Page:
Community invited to hear two-time Pulitzer Prize winner talk about “Moral Obligations and National Interest: Refugees in the 21st Century”
As the nation grapples with proposed travel bans and refugee restrictions, New York Times columnist Nicholas Kristof will visit Roger Williams University, urging us to remember the times when fear drove Americans to revile newcomers and reject those seeking refuge.
It’s easy to forget, he says, that the United States once interned Japanese-Americans, turned away Anne Frank’s family and subjected Irish Catholics to brutal mistreatment. At the same time, we should keep in mind how much the nation has been strengthened by those who sought refuge here, he says. He recalls the time, in 1952, when an American church welcomed a young man who’d been raised in what is now Ukraine and jailed by the Gestapo. That man was Kristof’s father.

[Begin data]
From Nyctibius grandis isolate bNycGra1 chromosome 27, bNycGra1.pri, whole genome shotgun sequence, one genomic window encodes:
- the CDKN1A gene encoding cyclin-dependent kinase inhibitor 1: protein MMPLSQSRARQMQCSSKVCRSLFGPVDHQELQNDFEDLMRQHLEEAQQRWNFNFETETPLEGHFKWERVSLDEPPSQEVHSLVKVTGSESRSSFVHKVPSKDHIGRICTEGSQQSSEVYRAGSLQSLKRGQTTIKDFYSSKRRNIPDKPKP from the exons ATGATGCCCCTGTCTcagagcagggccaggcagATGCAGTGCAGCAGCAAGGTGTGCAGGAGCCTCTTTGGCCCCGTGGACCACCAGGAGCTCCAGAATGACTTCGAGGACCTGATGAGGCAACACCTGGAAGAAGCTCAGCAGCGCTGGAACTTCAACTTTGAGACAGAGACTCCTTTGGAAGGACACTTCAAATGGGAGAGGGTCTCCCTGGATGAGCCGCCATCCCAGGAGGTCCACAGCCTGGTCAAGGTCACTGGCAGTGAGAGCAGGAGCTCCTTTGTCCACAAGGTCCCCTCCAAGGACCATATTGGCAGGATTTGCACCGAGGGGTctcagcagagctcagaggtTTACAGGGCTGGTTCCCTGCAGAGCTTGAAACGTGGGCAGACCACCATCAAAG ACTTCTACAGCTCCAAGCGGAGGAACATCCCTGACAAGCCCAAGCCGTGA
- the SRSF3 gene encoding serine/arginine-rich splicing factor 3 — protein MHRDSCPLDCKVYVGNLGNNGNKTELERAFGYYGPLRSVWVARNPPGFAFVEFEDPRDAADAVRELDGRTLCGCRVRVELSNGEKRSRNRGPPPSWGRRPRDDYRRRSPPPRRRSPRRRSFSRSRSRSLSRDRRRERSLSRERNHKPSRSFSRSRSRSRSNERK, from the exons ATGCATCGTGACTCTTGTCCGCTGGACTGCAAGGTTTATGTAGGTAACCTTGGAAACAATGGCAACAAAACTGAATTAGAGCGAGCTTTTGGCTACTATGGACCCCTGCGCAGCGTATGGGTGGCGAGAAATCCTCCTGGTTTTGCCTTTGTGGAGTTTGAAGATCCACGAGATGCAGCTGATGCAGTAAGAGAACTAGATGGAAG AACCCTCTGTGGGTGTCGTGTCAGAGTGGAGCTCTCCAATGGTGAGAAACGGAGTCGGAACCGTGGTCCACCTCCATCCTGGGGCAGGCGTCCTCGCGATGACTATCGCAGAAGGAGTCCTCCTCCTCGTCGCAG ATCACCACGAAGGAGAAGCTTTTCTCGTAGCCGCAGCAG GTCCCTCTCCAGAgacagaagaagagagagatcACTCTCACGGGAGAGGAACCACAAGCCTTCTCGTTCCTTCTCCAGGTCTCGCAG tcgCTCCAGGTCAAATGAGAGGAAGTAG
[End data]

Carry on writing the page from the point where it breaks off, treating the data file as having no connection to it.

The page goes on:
“As the son of a refugee, I think we have a moral obligation to try to help at the margins,” Kristof says. “And I also think, ultimately, immigration strengthens us as a country. There are challenges, and there can be disruptions. But I think we should be a little less vilifying and a little more welcoming.”
The campus community and the public are invited to spend an evening with Kristof – a two-time Pulitzer Prize winner – as part of the President’s Distinguished Speaker Series at RWU, which is exploring the global refugee crisis in a year-long series titled “The Quest for Refuge.”
RWU President Donald J. Farish says he hopes Kristof’s message about leading a meaningful life resonates with students.
A book signing will follow. The event is free and open to the public; no tickets are required.